By: Cassidy Van Vooren
Sometimes students look in front of the School’s flagpole and see a line of cadets, with their shoulders back, and eyes up front, seemingly watching the sun set behind Fairview street. They see the disciplined young men and women shout back a booming, “Yes Sir!” as their commanding officer, Sergeant Brockman, continues to pace in front of them while yelling at them to get it together. Many people think that standing in a line, and having a military officer yelling orders at you is all that Special Operations is. But I’m here to tell you that it's so far from that. Special Operations Division (or SOD for short) is so much more than meets the eye.
This year I had the privilege of joining the Special Operations Division right here at Samueli. First of all, the burning question must be answered. What is SOD? Special Operations Division is a program/after school-club that is a great way to either prep for a career in the services, or simply learn better leadership skills and how to help out in your community. It’s a club that is often compared to ROTC programs and clubs that you may find at other schools. Fellow Cadet Clayton Diaz, said that the reason he believes SOD was started was to teach students confidence and self discipline. He also believes that that is exactly what he is learning.
Most students think that in joining a club/program like this, you’re pledging that you’ll join the military, and are automatically branded with a military insignia on your arm. But that’s definitely not the case. I joined SOD so that I could gain better leadership skills and to better serve my community. I also did it because I love my country, and SOD represents a willingness to serve it. The killer camo uniforms helped a little too.
What we do in SOD is meet after school at least three times a week, and do PT (physical training), learn how to function as a unit be it practicing drill or about faces, learn about the branches of the military and it’s history, occasionally do service projects, and plan fun outings together.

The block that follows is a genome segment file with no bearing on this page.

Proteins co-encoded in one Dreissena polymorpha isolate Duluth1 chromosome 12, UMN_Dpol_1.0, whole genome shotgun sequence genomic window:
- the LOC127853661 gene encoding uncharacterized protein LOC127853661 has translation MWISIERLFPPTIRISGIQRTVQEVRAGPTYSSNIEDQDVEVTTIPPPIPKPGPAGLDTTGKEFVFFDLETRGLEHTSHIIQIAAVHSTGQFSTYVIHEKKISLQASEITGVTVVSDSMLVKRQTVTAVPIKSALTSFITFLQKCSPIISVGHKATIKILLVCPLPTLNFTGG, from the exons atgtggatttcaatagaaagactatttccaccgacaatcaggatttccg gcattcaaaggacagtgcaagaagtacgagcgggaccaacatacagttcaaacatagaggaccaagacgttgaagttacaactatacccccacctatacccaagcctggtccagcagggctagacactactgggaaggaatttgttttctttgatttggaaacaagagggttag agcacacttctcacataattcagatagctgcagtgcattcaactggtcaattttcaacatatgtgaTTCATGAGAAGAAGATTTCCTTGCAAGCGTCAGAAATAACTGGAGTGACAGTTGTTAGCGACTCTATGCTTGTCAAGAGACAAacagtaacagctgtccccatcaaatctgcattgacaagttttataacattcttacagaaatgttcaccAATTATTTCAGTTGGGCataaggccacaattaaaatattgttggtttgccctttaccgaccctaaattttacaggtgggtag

The first SOD function I attended, we had the privilege of joining the local PAAL (Santa Ana’s Police Athletic & Activity League) after school kids program, for a run from our school to their base of operation. There were a bunch of kids that we got to hang out and have fun with while we got over a mile of a good workout. The kids were excited to give us a tour of their League’s sight when we got there. It was a truly rewarding experience, getting to help the community and have while fun doing it. After that I knew I had joined the right club.
SOD’s ranks consists of Cadets and Squad Leaders. The particular titles, that go further than just Cadet and Squad Leader, based off of what year you are in, or if you’ve been promoted by the Sergeant. For instance, anyone who is a freshman cadet is called a ‘Boot’ and if promoted down the line can become a Squad Leader that’s a ‘Junior Platoon Sergeant’ which is the highest ranking title below Sergeant Brockmen. But just as anyone can advance in rank, anyone can lose their rank or position if they slack off in their duties or grades.
The Sergeant is an actual U.S. Marine Corps Sergeant, who devotes his time to this after school program simply to help those of us who want to join the military to be prepared, or help those of us who want to be good leaders and citizens become that. He has years of experience under his belt, and is very passionate about helping us gain confidence as a unit and as individuals. Sergeant Brockmen always tries to remind us that we can change the world, and that we will. The Sergeant, by his example, has inspired a deeper sense of pride in my country, as well as pride in those who have sacrificed to serve it. Sometimes if someone is walking by the unit too fast, may think our commanding officer is yelling at us, when in fact he is passionately giving an inspirational talk. His main currencies are Speed Intensity and Volume.
One of the many things that SOD has the privilege and duty of doing, that you may know of, is raising the country’s flag up to proudly to wave. We also have the responsibility of taking it down and ceremoniously folding it, as well as making sure it is flown half mast if tragedy strikes our community or country. Thus, you see SOD’s contribution to the school’s everyday routine when you walk past that flagpole on your way to class.
If you ever look up to that flag and spare a moment’s thoughts on joining Special Operations, know that the steps to joining are as simple as asking a member.
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